For NK and B cell potential, cultures of 30 or 5 cells were grown in gelatin-coated 24-well plates seeded with MS-5 feeder cells in α-minimum essential medium (α-MEM), GlutaMAX Supplement (32561, Gibco/Life Technologies) supplemented with 10% HyClone Defined Fetal Bovine Serum (SH30070.03, GE Healthcare), 1% penicillin-streptomycin, 1% l-glutamine, hSCF (20 ng/ml), hFLT3L (10 ng/ml), hIL-2 (10 ng/ml), and hIL-15 (10 ng/ml). Half of the medium was changed every week. Cultures were analyzed by flow cytometry after 3 weeks. Cultures with more than eight cells in the respective gates were considered positive for NK or B cells. For T cell potential, cultures of 30 or 5 sorted cells were grown in gelatin-coated 24-well plates seeded with OP9-hDL1 feeder cells in freshly prepared α-MEM medium (Gibco/Thermo Fisher Scientific, 12000-063) with 20% HyClone Defined Fetal Bovine Serum, 1% penicillin-streptomycin, 1% l-glutamine, hSCF (10 ng/ml), hFLT3L (5 ng/ml), and hIL-7 (5 ng/ml). Every week, cells were transferred to new plates with feeder cells and fresh medium. Cultures were analyzed by flow cytometry after 5 weeks. Cultures with more than 50 cells in the respective gates were considered positive T cells.

Quantitative PCR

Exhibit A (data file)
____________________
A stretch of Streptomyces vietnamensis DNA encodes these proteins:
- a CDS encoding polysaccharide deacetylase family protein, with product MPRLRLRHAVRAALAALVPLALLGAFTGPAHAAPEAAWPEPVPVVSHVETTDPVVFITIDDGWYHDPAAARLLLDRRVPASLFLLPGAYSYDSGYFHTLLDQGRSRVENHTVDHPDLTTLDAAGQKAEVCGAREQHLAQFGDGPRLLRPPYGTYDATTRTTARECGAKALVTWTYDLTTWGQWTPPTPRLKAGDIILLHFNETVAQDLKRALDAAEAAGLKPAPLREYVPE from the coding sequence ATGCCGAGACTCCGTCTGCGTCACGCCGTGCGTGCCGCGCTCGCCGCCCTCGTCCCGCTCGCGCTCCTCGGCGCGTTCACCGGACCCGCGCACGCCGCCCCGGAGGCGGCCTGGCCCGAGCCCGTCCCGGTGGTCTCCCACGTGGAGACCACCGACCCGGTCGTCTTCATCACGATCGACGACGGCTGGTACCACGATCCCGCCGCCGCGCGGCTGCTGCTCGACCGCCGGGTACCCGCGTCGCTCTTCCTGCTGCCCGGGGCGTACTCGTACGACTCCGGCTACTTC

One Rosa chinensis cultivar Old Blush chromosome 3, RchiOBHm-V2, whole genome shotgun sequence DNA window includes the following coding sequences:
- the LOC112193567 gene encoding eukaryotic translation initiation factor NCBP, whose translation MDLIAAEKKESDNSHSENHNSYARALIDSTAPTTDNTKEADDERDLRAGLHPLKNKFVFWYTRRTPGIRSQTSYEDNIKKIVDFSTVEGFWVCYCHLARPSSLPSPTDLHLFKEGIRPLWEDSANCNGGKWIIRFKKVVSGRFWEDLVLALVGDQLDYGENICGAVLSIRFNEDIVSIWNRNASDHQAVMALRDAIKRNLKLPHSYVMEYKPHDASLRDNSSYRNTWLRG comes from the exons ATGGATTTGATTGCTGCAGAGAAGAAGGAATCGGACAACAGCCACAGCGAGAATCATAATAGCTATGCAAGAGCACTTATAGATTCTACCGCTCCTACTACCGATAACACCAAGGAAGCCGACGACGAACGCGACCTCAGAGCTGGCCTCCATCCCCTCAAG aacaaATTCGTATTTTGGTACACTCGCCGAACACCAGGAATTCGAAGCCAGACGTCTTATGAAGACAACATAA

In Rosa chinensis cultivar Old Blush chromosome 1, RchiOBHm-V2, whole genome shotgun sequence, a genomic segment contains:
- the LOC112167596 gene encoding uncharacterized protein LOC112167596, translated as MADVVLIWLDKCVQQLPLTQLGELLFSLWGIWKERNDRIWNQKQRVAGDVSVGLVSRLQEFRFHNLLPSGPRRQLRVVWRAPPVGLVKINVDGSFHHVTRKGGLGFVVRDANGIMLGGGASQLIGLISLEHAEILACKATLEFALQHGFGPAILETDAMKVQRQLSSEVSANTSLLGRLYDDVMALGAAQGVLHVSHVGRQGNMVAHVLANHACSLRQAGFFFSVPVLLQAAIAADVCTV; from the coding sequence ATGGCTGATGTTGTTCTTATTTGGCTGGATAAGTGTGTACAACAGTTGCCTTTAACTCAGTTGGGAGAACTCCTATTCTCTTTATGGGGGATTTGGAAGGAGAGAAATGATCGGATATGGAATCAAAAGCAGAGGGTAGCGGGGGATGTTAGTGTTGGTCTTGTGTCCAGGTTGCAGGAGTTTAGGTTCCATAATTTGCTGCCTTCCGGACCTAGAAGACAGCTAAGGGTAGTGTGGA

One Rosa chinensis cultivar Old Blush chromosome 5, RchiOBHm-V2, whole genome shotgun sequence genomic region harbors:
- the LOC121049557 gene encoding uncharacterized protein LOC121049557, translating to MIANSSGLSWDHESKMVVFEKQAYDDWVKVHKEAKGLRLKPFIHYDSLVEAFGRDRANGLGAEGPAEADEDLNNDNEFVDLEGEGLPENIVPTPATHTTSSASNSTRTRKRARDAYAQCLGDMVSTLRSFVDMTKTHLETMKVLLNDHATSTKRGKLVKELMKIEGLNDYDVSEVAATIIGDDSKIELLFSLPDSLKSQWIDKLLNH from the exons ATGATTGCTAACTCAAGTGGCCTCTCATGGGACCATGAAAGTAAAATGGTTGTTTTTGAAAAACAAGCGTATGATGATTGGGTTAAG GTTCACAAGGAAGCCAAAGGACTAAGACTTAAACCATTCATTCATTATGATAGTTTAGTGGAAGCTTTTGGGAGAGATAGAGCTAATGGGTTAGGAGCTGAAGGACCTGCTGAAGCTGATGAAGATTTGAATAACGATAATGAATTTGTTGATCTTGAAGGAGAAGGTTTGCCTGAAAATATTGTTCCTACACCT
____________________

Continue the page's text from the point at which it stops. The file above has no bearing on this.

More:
For single cells, the CellsDirect One-Step qRT-PCR kit (Life Technologies, 11753-100) was used according to the manufacturer’s protocol for preparation and amplification of cDNA. The BioMark 192.24 Dynamic Array platform (Fluidigm) and TaqMan assays (table S7) were used according to the manufacturers’ instructions. ΔCt values were zero-centered for each gene by subtraction of the mean value of all positive cells for the gene. These normalized values were used to generate a heat map using the web-based tool Morpheus ( For gene expression of cultured cells, medium of the cultures was removed and the cells were resuspended in 15 μl of CellDirect 2× Reaction Mix containing SUPERase In RNase Inhibitor (0.2 U/μl; AM2694) and placed at −80°C. Preparation of cDNA and preamplification were done with 2.5 μl of the lysed cells, using 22 preamplification cycles in a total volume of 5 μl. This was diluted 50 times for further gene expression using the BioMark 192.24 Dynamic Array platform (Fluidigm) and TaQman assays according to the manufacturers’ instructions. ΔCt values relative to HPRT [Ct(HPRT)–Ct(Gene)] were zero-centered for each gene by subtraction of the mean value of all positive cells for the gene. Single-cell–derived cultures were divided with one-half used for cytospin and one-half for quantitative PCR. A positive lineage readout was defined as both morphologically differentiated cells and signature gene expression being observed, with positive readout defined as Ct(IRF8) ≤ Ct(HPRT) for monocytes, Ct(CSF3R) ≤ Ct(HPRT) for neutrophils, Ct(HDC) ≤ Ct(HPRT) for mast cells/basophils, Ct(IL5RA) ≤ Ct(HPRT), and Ct(EPX) ≤ Ct(HPRT) for eosinophils; and Ct(KLF1) ≤ Ct(HPRT) + 4, Ct(AHSP) ≤ Ct(HPRT) + 4, and Ct(CA) ≤ Ct(HPRT) + 4 for erythroid cells.